I can hardly believe that it’s midway through August and the Fall term is just around the corner. With that in mind, I offer the following list of resources for you as you begin preparing for teaching:
Info & Links You Need Right Now:
- Want to know what types of technology your students are bringing to your classroom? The most recent survey of our incoming freshman class tells us that 18% have a Windows PC, 76% have a Mac, and 3% are using ChromeBooks or another type of Tablet. From this survey we also know that our students prefer to receive time-sensitive information via text message rather than via email. Thus, you may want to share these instructions for setting up Canvas notifications with your students during the first week of class.
- Sign Up for an Educational Technology workshop. There are many to meet your needs, including Tools for Student Success, Canvas for Beginners, and Making Grading Easier.
- Have a quick “How Do I?” question about Canvas or other teaching technologies? Please drop in to the Virtual Tech Hub, on weekdays from 2:30-4:30 and you will find a staff member ready to help with all of your issues or questions: http://bit.ly/virtualtechhub (note: this link will open a Zoom meeting)
- Visit the Online Classroom Inventory to see images and access training materials for using your assigned classroom(s). Notably, we have new video tutorials for all of our classrooms, which you may view via these links:
- Did you realize that you can view data within Canvas to monitor your students’ engagement with your course? You may want to use this to gauge whether some of your students may need a nudge from you to help them be more successful.
A Bit of Inspiration:
- Take a moment to celebrate your colleagues who were nominated by their students for their excellent Canvas courses.
- From The New York Times, For Instant Happiness: grab a book and head outside
- We have all been through so much collective grief these past few years, thus this short video is so salient, reminding us that grief is actually unexpressed love and that it’s okay when it continues because it allows us to stay connected to the people that we’ve lost.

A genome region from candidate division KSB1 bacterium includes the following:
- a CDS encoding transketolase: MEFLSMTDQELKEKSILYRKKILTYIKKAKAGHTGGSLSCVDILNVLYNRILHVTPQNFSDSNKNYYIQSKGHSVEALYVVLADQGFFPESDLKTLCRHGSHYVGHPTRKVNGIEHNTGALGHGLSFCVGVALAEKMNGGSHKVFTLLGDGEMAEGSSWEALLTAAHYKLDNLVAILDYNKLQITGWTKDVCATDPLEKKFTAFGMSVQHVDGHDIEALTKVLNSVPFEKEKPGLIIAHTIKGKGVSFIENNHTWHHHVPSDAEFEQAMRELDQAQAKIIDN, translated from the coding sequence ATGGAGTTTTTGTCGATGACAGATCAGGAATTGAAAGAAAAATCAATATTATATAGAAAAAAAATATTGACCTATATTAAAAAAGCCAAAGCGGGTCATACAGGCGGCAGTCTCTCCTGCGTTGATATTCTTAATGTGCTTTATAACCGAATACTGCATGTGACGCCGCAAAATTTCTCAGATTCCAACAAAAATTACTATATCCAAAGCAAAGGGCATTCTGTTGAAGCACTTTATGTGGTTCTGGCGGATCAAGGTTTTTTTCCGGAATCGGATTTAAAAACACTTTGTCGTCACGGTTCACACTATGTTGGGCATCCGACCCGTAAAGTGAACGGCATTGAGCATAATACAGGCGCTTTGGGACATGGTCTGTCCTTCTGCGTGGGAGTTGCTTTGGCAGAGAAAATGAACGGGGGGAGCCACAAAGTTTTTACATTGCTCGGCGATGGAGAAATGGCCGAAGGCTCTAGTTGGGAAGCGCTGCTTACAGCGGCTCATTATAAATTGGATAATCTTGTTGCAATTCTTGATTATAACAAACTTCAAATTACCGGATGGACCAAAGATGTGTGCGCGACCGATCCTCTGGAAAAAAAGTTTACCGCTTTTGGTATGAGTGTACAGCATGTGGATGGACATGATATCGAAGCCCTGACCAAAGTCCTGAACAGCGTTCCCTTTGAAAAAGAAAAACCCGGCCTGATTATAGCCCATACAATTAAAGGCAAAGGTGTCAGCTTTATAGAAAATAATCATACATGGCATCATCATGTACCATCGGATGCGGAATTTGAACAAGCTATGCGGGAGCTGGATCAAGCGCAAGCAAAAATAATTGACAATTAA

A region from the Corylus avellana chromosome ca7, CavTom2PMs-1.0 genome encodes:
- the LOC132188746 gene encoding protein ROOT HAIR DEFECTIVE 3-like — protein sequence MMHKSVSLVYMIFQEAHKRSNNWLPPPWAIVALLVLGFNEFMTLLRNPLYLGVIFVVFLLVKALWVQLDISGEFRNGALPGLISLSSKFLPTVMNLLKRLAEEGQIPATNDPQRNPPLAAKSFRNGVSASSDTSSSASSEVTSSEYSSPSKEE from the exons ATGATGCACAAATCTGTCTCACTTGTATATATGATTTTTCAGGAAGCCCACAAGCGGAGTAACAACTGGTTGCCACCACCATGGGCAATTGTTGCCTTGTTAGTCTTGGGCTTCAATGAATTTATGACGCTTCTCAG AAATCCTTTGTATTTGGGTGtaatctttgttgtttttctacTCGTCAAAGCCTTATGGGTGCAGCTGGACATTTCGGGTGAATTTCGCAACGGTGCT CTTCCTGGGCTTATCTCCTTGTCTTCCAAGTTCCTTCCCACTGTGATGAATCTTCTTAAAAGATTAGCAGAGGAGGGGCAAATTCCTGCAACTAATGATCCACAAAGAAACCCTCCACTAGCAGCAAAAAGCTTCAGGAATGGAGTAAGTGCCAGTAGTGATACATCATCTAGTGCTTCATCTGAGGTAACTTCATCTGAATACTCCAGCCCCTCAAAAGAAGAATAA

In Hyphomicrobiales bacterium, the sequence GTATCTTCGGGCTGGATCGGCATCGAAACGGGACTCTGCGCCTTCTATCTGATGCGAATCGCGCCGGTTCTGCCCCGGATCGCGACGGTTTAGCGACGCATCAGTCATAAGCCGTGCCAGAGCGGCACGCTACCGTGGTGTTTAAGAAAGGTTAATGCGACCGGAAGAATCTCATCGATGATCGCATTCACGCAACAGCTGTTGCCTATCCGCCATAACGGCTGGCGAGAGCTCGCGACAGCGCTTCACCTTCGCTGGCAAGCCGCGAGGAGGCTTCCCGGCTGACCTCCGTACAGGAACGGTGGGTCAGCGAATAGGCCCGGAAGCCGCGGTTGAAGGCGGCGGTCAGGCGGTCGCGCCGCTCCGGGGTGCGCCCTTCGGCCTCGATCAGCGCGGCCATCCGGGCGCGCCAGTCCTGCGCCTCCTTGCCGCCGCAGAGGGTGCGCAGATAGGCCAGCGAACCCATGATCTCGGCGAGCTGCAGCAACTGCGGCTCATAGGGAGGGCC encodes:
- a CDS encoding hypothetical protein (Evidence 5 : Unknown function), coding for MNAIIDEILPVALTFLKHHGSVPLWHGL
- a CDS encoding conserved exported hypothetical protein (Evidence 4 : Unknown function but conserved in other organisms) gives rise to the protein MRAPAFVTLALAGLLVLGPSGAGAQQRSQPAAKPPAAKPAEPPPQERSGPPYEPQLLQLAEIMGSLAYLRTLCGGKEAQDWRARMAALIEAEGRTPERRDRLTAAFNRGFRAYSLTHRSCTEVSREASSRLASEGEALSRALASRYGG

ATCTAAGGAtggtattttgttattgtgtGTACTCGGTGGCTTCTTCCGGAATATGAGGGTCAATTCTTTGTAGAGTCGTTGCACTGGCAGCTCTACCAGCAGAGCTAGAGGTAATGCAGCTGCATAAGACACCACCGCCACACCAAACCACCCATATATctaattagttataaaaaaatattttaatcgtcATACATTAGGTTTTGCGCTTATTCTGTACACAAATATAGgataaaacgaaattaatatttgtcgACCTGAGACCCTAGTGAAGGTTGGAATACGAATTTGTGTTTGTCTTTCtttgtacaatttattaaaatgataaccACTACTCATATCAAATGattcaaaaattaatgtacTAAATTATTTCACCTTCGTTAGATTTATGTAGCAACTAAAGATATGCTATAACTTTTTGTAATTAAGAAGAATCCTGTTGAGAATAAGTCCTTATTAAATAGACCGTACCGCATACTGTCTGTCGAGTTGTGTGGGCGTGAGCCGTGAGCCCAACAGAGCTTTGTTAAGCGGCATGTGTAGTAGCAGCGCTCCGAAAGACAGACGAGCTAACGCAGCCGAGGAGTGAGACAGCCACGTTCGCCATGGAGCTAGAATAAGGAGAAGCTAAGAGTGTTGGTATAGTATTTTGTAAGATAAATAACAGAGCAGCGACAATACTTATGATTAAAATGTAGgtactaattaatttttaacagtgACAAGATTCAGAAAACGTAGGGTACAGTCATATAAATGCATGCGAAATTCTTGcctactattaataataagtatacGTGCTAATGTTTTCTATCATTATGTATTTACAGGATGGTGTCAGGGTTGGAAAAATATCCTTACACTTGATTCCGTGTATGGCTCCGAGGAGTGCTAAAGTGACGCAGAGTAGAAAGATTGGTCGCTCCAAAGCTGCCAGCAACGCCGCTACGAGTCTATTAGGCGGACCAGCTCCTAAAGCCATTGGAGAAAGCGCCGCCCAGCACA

- This feature about the new poet laureate Ada Limon, is definitely worth a watch, especially as you might be considering how to share your love of your academic subject with your students. Limon’s podcast, the Daily Slowdown is also worth a moment of your day.
Not too long ago I was visiting my adult daughter Emma in Washington DC, where she lives and works. We got two tickets to tour the Library of Congress. If you haven’t been there yourself, you may not be aware that there are tile frescoes on the ceiling in that building commemorating great writers and thinkers. As we walked around that gorgeous building looking at the artwork I found the list of “Librarians of Congress” inscribed on one of the walls and made a point of taking a photo of the list because the current Librarian, Carla Hayden, is a personal hero. As you might expect, she is the lone woman in a long list of men who have served in that role over the years.
As I was snapping the photo a docent started chatting with us and then led us over to the other side of the building, the only other place where a woman’s name appears on the edifice. The name was Sappho, and the guide explained to us that her name had been added to the ceiling as a mistake, because the designers didn’t realize Sappho was a woman. All three of us rolled our eyes at that, but of course it caused me to ponder how much has changed in the period since 1897 when the Library of Congress building was built.
That experience returned to me as I considered how the college classroom has changed since I was in school, since I began teaching, and since we have all returned to in-person classes after the pandemic. A new school year used to mean spiral notebooks for each subject and multi-colored pens, now it means assembling digital folders and updating to the most recent version of Zoom. It means crafting culturally-responsive and diverse curriculum. It means team-based learning and authentic assessments. It means using technology wisely to create the best-possible learning experience for our students. I realize it’s an enormous endeavor to prepare for the Fall term. I wish you my very best as you do so.